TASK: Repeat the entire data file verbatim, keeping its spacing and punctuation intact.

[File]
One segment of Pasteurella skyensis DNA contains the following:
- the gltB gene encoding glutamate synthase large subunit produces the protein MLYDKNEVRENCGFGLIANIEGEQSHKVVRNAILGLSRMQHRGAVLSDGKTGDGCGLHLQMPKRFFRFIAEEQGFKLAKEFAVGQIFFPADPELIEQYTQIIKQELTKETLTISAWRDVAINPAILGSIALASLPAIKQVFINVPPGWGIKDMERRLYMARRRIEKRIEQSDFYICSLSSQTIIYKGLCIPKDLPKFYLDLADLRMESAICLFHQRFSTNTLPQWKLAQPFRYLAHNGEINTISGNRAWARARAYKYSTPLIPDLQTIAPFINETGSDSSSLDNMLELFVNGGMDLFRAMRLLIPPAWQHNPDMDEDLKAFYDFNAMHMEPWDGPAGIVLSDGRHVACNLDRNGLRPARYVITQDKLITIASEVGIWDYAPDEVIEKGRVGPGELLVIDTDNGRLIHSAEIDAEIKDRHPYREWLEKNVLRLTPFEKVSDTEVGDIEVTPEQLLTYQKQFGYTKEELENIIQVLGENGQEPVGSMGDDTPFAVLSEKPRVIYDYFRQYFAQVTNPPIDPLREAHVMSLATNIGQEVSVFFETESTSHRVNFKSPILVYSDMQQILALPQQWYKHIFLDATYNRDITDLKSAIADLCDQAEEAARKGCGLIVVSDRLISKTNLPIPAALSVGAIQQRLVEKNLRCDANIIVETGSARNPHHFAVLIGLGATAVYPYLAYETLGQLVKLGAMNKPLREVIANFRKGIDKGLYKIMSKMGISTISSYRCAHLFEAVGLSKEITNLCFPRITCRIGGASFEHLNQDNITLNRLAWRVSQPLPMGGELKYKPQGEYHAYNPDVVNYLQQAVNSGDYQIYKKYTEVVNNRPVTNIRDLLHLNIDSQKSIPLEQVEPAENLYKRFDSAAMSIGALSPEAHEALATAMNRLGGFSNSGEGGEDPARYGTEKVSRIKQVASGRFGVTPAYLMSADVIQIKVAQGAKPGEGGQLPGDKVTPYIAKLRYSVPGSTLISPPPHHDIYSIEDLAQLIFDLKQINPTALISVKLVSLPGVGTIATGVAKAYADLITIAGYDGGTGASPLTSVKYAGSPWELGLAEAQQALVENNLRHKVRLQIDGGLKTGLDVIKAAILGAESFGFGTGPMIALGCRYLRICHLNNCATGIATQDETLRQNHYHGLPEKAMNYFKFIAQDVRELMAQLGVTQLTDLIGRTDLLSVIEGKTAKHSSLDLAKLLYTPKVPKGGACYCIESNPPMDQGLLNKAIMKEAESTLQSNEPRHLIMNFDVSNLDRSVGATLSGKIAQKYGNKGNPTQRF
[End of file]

One segment of Pasteurella skyensis DNA contains the following:
- the gltB gene encoding glutamate synthase large subunit produces the protein MLYDKNEVRENCGFGLIANIEGEQSHKVVRNAILGLSRMQHRGAVLSDGKTGDGCGLHLQMPKRFFRFIAEEQGFKLAKEFAVGQIFFPADPELIEQYTQIIKQELTKETLTISAWRDVAINPAILGSIALASLPAIKQVFINVPPGWGIKDMERRLYMARRRIEKRIEQSDFYICSLSSQTIIYKGLCIPKDLPKFYLDLADLRMESAICLFHQRFSTNTLPQWKLAQPFRYLAHNGEINTISGNRAWARARAYKYSTPLIPDLQTIAPFINETGSDSSSLDNMLELFVNGGMDLFRAMRLLIPPAWQHNPDMDEDLKAFYDFNAMHMEPWDGPAGIVLSDGRHVACNLDRNGLRPARYVITQDKLITIASEVGIWDYAPDEVIEKGRVGPGELLVIDTDNGRLIHSAEIDAEIKDRHPYREWLEKNVLRLTPFEKVSDTEVGDIEVTPEQLLTYQKQFGYTKEELENIIQVLGENGQEPVGSMGDDTPFAVLSEKPRVIYDYFRQYFAQVTNPPIDPLREAHVMSLATNIGQEVSVFFETESTSHRVNFKSPILVYSDMQQILALPQQWYKHIFLDATYNRDITDLKSAIADLCDQAEEAARKGCGLIVVSDRLISKTNLPIPAALSVGAIQQRLVEKNLRCDANIIVETGSARNPHHFAVLIGLGATAVYPYLAYETLGQLVKLGAMNKPLREVIANFRKGIDKGLYKIMSKMGISTISSYRCAHLFEAVGLSKEITNLCFPRITCRIGGASFEHLNQDNITLNRLAWRVSQPLPMGGELKYKPQGEYHAYNPDVVNYLQQAVNSGDYQIYKKYTEVVNNRPVTNIRDLLHLNIDSQKSIPLEQVEPAENLYKRFDSAAMSIGALSPEAHEALATAMNRLGGFSNSGEGGEDPARYGTEKVSRIKQVASGRFGVTPAYLMSADVIQIKVAQGAKPGEGGQLPGDKVTPYIAKLRYSVPGSTLISPPPHHDIYSIEDLAQLIFDLKQINPTALISVKLVSLPGVGTIATGVAKAYADLITIAGYDGGTGASPLTSVKYAGSPWELGLAEAQQALVENNLRHKVRLQIDGGLKTGLDVIKAAILGAESFGFGTGPMIALGCRYLRICHLNNCATGIATQDETLRQNHYHGLPEKAMNYFKFIAQDVRELMAQLGVTQLTDLIGRTDLLSVIEGKTAKHSSLDLAKLLYTPKVPKGGACYCIESNPPMDQGLLNKAIMKEAESTLQSNEPRHLIMNFDVSNLDRSVGATLSGKIAQKYGNKGNPTQRF